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Running, passing game bears fruit for All Blacks

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Lynn McConnell     14 Jun 2014     Getty Images

It was produced as the All Blacks moved out of a grim era of 10-man rugby revolving around lineouts and kicks to touch.

The result was a realisation that New Zealand had the capability to play a much more attractive style of game.

Now England have adopted a similar approach and the result was in evidence in the 28-27 Test match and Steinlager series win for the All Blacks in Dunedin on Saturday night.

The rugby as a consequence is much more exciting, the contest is a more thrilling spectacle and the game is set to go places.

England, as newcomers to the style in their most recent vintage, will take time to adapt. Coach Stuart Lancaster won't mind that once the pain of the series loss dissipates.

But the advantage New Zealand has in having adopted that 'running, passing game' approach so long ago is that at least two or three generations of rugby players have grown up with the notion of playing in a confident manner with ball in hand no matter what position they play. And it shows out in close matches more often then not.

When the All Blacks needed to lift the tempo of the game to put distance between themselves and England on Saturday, they did so with genuine class and confidence across the Park. Everyone looked as if they knew what was required.

Sure England ended up within a point, but their last minute try was a token in the context of this game, and for long periods they lacked the clarity New Zealand enjoyed.

The ability to play such an up tempo game demands superior fitness and athleticism and it has to be said of the two units at the moment the All Blacks look more like athletes. That is not to say that will assure them of a clean sweep in the series, or even a victory at Twickenham later in the year, or even next year in the Rugby World Cup.

But fitness means a greater chance of assuredness and clear thinking in tighter moments of matches. That was evident in Auckland when they put their faith in their skills, and it was clear to see in Dunedin.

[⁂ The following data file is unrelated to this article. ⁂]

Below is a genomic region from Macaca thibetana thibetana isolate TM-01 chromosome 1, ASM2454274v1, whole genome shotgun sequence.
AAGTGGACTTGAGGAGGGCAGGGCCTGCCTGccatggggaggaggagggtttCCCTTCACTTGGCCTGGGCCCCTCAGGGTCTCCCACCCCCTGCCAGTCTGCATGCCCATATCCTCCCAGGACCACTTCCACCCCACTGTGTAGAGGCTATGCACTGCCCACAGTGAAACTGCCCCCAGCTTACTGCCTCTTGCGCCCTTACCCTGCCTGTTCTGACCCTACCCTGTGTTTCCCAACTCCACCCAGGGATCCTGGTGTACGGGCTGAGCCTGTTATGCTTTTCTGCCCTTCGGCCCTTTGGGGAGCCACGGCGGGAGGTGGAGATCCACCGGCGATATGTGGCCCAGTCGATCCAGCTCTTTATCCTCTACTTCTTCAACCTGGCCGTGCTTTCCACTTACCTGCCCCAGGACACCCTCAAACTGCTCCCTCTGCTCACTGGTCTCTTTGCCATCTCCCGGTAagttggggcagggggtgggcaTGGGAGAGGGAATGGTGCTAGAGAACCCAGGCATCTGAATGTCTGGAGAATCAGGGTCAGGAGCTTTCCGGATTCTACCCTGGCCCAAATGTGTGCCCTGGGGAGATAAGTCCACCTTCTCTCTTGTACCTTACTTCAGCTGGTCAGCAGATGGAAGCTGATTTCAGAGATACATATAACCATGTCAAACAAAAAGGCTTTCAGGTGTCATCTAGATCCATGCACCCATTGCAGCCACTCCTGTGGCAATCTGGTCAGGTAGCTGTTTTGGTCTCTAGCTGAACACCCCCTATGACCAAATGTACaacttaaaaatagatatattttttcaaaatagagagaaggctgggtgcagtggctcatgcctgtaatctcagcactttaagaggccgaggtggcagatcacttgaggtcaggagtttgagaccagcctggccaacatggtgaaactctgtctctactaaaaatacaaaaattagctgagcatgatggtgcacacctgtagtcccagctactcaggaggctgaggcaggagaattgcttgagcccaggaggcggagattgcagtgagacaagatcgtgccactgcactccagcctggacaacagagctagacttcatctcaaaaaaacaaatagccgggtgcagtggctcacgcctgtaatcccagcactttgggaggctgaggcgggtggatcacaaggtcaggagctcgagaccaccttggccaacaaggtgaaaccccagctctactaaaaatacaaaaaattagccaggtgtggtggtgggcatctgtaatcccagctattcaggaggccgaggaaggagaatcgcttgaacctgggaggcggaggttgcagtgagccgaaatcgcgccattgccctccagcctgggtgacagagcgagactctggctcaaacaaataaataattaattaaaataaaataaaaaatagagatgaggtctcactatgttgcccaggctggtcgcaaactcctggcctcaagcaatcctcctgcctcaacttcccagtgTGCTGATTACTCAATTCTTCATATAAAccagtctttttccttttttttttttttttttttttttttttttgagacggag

Familiarity is another factor and because they have had to secure close victories so often in the past they know that patience can be a virtue in such instances.

England came to New Zealand to learn, and they have learnt plenty so far. They have some exciting players. Mike Brown at fullback was assured, Marland Yarde is a handful on the wing, Manu Tuilagi has the potential to be explosive while Chris Robshaw has emerged as a quality leader and the locks Joe Launchbury, Geoff Parling and Courtney Lawes are combative while their front row of Joe Marler, Rob Webber and David Wilson are gutsy performers.

What this group of England players have shown is that the world game is going to be much better for this series and the margin has closed between the top and those below.

However, under the pressure of their coaching staff, first and foremost, and from the great New Zealand public, that stadium of four and a half million, the All Blacks lifted their game to remove the high error rate of last week. There was much greater clarity in the set pieces and there was more purpose in back play.

Julian Savea did make a difference on the wing, Ma'a Nonu showed he is still a commanding influence as a mid-field bulwark while Conrad Smith is such a smooth achiever in the centres. But when you can replace Israel Dagg with Ben Smith who plays such a superb game, and who continually makes ground, you have some special players to call on.

On top of that, and remembering two of the best players in the world are still to rejoin the side in Dan Carter and Kieran Read, you have the sight of Richie McCaw demonstrating his continuing class with a strong display in the loose, backed up by a more prominent Liam Messam and Jerome Kaino.

Expect more improvement from England in Hamilton, but there is also still more to come from the home side.